No, I have found that even LGB and some T people are generally not aware of the continued ban on trans people serving in the United States military. This is analogous to how we often merge our mental model of sexual orientation and gender identity. We use the ‘LGBT’ acronym so readily that we forget transgender people have a sexual orientation too. Regarding DADT, the repeal of this law permitted people to serve regardless of their sexual orientation. So, a transgender person who identifies as lesbian, gay or bisexual has that prohibition lifted. However, several medical regulations still prohibit that individual from serving if they identify as a gender different from the one associated with their sex assigned at birth. The issues I see in the media are again down to ignorance on how to use language to describe what it means to be transgender and why transgender people are banned. Furthermore, the continued objectification of trans people and focus on body parts and medical treatments further hinders progress. I’ve heard a reporter ask, “So what did you do about your breasts when you were deployed?” The brilliant answer given was, “Well, I wore my uniform just like everyone else.”

I recently had a conversation with a lesbian cisgender woman who proudly put her arm around her wife and said that, “DADT repeal was such a relief because our marriage was finally recognized and I could serve without having to hide such an important part of me.” My response was, “That’s fantastic. Congratulations. Wouldn’t it be great if a transgender person could serve without having to hide their whole being?” To my surprise, this service member immediately had concerns about surgeries and in her eyes the vague distinction between when someone ‘goes from one gender to the other’ being a problem for the military to manage. When it was pointed out that this would be no more difficult for example than providing a cis male viagra or a cis female a hysterectomy, her mind started to think in a different track. As really, the life-saving medical treatment a transgender service member requires is just as individualized and accessible as many other medications, treatments and surgeries that cisgender service members currently received. The difference, however is that they are even more lifesaving. Further, being transgender is about gender and not just biological sex assigned at birth. When the media starts focusing on all people as holistic human beings we will start to see us all relate to one another much easier.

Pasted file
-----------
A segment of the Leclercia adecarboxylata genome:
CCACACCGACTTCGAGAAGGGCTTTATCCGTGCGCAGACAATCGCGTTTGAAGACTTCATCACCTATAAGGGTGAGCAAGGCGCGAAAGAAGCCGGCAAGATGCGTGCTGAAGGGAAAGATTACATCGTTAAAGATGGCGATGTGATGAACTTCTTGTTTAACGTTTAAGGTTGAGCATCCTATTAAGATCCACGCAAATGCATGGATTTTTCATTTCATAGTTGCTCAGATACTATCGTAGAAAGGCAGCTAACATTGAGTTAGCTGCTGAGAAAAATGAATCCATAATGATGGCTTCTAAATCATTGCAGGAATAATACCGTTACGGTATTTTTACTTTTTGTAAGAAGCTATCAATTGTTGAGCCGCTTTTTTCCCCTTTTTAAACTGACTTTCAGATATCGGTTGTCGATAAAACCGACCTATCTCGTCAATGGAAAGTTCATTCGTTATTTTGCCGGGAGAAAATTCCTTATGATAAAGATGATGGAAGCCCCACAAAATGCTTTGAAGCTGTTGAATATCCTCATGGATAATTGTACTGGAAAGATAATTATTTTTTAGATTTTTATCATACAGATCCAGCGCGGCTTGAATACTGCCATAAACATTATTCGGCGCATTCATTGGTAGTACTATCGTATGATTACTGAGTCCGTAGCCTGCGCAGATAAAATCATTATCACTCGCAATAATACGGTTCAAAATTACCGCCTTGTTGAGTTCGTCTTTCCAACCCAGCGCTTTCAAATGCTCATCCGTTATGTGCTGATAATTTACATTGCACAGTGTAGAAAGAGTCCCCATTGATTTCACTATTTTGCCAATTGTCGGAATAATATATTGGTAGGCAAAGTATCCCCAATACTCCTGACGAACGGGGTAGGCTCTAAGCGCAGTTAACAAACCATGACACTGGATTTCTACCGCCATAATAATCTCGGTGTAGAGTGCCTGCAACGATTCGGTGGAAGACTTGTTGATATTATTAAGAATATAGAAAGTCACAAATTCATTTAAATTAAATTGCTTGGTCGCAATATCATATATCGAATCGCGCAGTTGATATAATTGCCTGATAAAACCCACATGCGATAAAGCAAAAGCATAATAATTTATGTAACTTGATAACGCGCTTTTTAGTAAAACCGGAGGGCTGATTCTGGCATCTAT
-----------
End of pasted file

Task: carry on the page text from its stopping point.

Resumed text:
Who are some kick-ass women in LGBT activism or in the media that our readers might want to know about?

Oh gosh! There are some kick ass women in Houston, Texas! You should know Januari Leo, who is one of the most dedicated, intelligent and ferocious LGBT activists I have ever met. At the same time, she is humble, compassionate and unassuming. Januari has worked in the HIV/AIDS community for 18 years and volunteers on countless board, committees, task forces etc. She and her husband have two awesome kids, who they are “trying to teach that love is love, no matter who’s on the receiving end!” Others to mention are former League of Women Voters of Houston Executive Director Christina Gorczynski and her wife Ali, and in the Washington DC area, the powerhouse Sarah McBride who works for the Center for American Progress. Sarah and her late husband Andy received a letter from President Obama and Michelle on their wedding day this year for their, “extraordinary commitment. . . to making our Nation more equal and more just.”

Is there anything else you’d like to mention?

Whether you support the concept of having a military or not, Americans embrace our country’s foundation of ‘life, liberty and the pursuit of happiness.’ This is what makes us great. We respect and value our men and women (and those in between) in uniform. We know they are kick-ass soldiers, sailors, airmen, Marines and guardsmen. Their jobs are physically, mentally and—dare I say it—emotionally demanding. When Americans can see that transgender people are performing these jobs just as well, if not better, than their cisgender counterparts then we are poised for a human equality revolution. We can move away from the disrespectful, inaccurate and harmful media tropes and see transgender people as equals within society. If any readers want to get involved please visit www.transmilitary.org. Facebook/SupportTransMilitary and follow @TransMilitary and @fionajdawson.

(Image via)

Advertisement